Funagumi Comparison

Funagumi Junmai Hito-natsu Jukusei, Mori no Kura, Seimaibuai 65% (matured)
Funagumi Junmai Satoshi, Mori no Kura, Seimaibuai 65% (fresh)

This is a very interesting chance! Fukuoka’s Mori no Kura offers a Funagumi junmai, which means that it’s pressed in a traditional top-pressure tank, called a “fune” (boat) and bottled by hand directly from the press. Naturally, that means it’s also a muroka genshu.

The fun thing here is that I have one that was “matured” for a summer and sold in the fall, and one that is fresh pressed.

These sakes are not made in exactly the same way (they use different yeast, for example), but there are enough similarities to show how sakes develop with a bit of aging.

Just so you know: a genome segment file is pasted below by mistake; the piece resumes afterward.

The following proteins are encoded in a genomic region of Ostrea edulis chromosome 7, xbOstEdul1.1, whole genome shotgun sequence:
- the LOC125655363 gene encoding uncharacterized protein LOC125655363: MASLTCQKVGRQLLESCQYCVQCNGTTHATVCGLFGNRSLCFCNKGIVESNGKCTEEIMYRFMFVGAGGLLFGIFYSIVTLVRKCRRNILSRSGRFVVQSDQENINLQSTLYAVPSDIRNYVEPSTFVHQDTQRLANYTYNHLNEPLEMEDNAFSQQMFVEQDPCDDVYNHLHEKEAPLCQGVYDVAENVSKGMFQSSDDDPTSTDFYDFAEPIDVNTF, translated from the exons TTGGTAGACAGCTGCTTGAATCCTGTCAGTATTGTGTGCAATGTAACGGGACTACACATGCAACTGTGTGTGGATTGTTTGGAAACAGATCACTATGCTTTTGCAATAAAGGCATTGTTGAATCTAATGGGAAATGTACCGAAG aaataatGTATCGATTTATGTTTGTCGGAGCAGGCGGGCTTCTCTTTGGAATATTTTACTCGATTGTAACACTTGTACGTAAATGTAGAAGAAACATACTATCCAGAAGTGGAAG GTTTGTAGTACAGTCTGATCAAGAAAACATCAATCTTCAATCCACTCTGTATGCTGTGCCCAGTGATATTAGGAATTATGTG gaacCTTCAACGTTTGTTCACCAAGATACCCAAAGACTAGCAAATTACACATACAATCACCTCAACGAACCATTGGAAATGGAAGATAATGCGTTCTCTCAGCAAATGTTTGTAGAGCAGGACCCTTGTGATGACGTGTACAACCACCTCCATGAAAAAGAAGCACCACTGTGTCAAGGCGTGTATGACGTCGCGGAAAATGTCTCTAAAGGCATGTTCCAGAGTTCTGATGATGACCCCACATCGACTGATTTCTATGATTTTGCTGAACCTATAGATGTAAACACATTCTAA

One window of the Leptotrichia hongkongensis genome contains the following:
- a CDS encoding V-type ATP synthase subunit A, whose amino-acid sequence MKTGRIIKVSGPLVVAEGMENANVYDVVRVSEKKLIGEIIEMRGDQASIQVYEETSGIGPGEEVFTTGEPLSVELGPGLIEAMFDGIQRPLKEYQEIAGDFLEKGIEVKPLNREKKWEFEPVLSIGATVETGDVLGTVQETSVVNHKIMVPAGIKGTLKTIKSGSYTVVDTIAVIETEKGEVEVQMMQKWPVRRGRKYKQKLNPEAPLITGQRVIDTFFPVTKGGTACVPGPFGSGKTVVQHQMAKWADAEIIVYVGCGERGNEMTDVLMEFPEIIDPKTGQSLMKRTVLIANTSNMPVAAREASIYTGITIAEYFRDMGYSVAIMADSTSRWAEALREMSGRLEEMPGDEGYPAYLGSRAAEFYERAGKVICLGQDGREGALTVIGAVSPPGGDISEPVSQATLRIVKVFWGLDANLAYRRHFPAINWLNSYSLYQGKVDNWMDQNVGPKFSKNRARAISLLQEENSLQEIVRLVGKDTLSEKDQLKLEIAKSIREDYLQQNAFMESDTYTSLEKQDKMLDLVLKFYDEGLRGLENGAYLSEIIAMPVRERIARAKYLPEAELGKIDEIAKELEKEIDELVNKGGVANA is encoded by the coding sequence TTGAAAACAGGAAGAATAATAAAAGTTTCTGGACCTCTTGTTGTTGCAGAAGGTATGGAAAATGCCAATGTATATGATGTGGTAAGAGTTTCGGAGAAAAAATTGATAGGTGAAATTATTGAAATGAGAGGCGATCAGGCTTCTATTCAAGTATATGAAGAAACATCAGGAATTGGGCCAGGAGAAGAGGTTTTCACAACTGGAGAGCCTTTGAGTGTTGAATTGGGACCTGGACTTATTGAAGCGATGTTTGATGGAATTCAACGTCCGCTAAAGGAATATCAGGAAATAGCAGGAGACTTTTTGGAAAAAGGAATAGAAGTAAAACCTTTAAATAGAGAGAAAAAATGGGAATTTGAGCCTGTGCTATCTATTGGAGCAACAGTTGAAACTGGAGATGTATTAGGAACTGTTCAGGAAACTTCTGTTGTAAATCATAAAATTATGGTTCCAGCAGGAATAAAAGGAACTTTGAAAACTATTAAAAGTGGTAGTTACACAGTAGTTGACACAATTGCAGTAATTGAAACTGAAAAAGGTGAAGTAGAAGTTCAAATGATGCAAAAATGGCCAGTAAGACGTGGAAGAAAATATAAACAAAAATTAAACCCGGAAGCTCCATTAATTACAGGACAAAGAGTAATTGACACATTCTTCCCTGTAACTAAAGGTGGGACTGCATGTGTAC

I actually had the aged version first. As a Fukuoka sake, I expected it to be more full bodied and sweeter than, say, a Fukushima sake, and this is true. However, rather than calling this a “sweet” sake, I’d place it more on the umai-range. It had a big boldness to it that lingered, which was bolstered by some astringency. There is very little acidity to it, as well.

This strikes me as a focus sake, meaning it’s not very well geared towards mealtimes. The boldness tends to over power, and draws the attention to itself. This isn’t a bad thing, but it can also be a bit oppressive in, say, a social drinking session.

On the other hand, the fresher version was a great meal sake. This one was bottled in December of 2019, and drunk in early February, so it’s not exactly straight from the tank. At the same time, it had more of the delicacy of a shinshu. There was still a full bodied sweetness to it, but it was more balanced toward the lighter side, with less umami. It was a much more meal-friendly sake than the matured one, because it was less assertive.

This jibes with the general wisdom that aging sake primarily builds umami, and creates more complexity of flavor.

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